The significance of automation in the chemical and process industries has grown and continues to increase inexorably. That growth has been partly driven by developments in control and information technology with the control systems themselves having evolved in both flexibility and functionality. However, the primary driver has been economic, recognising that the technology can deliver substantive benefits in terms of operability, productivity, quality, reliability, safety, sustainability and viability.
Modern automation systems are complex and designing them, putting them together, getting them to work, operating and maintaining them is challenging. It requires a breadth and depth of knowledge across a range of disciplines involving a variety of theory and techniques, technology and practice, skills and knowhow.
This programme will develop your expertise in the design and development, application, operation and management of control and related systems. It is an exciting area to work in with no shortage of opportunities.
It can be taken as a Postgraduate Diploma or an MSc. We also offer an MSc degree apprenticeship where funding may be accessible through your employer’s Apprenticeship Levy.
Applicants should be employed in the chemicals/process sector of industry which will normally be either by an end-user (operating company), contractor (or systems integrator), or system supplier (vendor), with a job function in the area of instrumentation, control, and automation.
We offer a rolling programme of modules with various start dates throughout the year, which means you can enrol and start at any time.
For both the MSc and PGDip, you will select eight modules from the wide range offered. This flexibility allows you to tailor your studies to suit your interests, needs and background. Each module takes approximately three months to complete, consisting of a 1-week block of teaching followed by an assignment and an exam. Students will typically study two or three modules per year. There is a five-year time limit for completion of the MSc which includes the industrial project, and a four year limit for the PGDip.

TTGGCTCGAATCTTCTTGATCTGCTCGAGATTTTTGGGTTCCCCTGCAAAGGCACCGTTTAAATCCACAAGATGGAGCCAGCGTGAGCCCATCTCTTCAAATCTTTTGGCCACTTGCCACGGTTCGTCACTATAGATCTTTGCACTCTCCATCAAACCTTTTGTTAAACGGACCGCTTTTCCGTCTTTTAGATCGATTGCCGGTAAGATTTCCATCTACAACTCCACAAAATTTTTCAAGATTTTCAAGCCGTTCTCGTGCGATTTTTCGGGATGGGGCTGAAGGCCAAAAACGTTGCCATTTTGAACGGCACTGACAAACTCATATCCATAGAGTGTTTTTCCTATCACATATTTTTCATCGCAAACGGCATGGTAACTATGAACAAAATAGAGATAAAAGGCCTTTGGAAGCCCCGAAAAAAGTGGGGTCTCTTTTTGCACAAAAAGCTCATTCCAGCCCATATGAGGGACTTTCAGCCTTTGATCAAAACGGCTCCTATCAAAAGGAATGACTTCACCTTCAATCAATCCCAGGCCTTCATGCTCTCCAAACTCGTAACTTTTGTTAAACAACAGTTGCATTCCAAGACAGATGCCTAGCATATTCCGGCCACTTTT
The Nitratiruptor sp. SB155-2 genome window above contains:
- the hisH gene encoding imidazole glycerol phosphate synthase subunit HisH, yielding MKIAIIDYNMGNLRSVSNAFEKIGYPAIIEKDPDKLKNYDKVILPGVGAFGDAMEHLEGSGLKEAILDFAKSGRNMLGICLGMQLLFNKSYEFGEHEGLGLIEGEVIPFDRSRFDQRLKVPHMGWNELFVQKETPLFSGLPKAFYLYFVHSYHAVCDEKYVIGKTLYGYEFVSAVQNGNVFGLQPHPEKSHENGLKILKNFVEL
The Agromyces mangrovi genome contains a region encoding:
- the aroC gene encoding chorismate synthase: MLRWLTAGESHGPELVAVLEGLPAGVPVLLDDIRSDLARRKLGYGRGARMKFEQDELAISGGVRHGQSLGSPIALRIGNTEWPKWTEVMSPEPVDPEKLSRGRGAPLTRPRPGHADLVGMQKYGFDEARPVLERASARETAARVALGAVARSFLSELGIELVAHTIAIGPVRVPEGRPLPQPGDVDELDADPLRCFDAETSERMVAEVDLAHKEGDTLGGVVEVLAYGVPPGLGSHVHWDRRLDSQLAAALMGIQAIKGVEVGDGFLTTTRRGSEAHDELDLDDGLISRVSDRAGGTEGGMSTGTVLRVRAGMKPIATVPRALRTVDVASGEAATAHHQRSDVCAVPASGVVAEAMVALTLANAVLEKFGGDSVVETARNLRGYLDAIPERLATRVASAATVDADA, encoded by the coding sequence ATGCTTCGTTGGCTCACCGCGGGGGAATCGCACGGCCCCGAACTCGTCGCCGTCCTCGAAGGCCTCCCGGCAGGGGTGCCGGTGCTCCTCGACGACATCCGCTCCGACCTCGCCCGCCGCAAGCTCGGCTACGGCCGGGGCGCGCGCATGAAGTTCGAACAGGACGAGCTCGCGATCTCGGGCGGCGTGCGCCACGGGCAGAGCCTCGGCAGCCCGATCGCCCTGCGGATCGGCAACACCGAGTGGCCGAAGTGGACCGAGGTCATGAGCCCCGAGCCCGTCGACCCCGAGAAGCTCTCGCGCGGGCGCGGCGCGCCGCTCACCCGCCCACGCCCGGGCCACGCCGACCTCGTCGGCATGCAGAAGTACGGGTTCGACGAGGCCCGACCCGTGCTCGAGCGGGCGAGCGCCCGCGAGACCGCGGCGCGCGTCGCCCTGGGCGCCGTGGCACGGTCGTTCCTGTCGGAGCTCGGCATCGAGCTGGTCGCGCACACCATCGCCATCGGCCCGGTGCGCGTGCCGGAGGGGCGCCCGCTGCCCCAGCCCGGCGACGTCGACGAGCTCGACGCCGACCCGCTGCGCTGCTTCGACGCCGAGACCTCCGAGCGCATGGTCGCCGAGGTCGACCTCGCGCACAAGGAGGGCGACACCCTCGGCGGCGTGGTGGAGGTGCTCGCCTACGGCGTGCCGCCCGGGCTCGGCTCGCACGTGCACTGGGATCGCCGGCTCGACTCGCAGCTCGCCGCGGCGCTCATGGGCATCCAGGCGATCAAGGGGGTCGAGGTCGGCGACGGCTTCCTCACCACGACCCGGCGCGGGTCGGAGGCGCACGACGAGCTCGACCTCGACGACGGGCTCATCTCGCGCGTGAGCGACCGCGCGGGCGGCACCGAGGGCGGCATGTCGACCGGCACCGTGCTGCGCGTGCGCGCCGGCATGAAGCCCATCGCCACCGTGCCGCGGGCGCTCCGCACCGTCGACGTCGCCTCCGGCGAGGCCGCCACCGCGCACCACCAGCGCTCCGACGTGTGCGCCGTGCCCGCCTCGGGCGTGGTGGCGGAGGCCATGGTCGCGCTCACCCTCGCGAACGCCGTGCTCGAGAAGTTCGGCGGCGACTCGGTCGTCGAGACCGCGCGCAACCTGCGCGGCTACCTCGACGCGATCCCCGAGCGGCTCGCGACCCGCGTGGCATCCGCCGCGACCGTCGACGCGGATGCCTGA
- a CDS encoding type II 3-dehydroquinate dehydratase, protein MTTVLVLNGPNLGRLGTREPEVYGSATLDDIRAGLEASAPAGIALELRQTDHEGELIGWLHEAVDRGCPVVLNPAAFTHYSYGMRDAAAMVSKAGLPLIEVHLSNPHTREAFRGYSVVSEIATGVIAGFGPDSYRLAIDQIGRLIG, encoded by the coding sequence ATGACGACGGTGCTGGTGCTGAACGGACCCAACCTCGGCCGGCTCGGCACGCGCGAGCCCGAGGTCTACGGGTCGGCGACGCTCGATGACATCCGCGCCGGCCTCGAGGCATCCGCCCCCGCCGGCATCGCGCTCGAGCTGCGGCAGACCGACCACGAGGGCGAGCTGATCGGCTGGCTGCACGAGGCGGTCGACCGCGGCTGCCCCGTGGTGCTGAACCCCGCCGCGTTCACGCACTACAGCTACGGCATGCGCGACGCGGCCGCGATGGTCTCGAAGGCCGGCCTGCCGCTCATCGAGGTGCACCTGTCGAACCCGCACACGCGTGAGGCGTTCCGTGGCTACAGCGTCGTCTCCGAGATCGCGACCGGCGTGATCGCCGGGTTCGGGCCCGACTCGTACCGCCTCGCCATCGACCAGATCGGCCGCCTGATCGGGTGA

Students enrolled on the Postgraduate Diploma may transfer to the MSc upon successful completion of four modules.
We place great emphasis on interactive learning, and you will learn from our academic experts and leading industrialists. We provide a balance of theory and practice, technology and techniques, information and understanding. Modules will typically include group discussions, demonstrations, presentations, problem-solving, case studies, practical work and simulation exercises.
The programme has previously been accredited by three professional bodies: IChemE, IET and InstMC. They have been approached about re-accreditation of the programme for further learning to Masters level at Lancaster.
Subject to the requirements of relevant experience and a position of responsibility, for those admitted with an accredited BEng degree, the award of the MSc degree should lead to Chartered Engineer (CEng) status.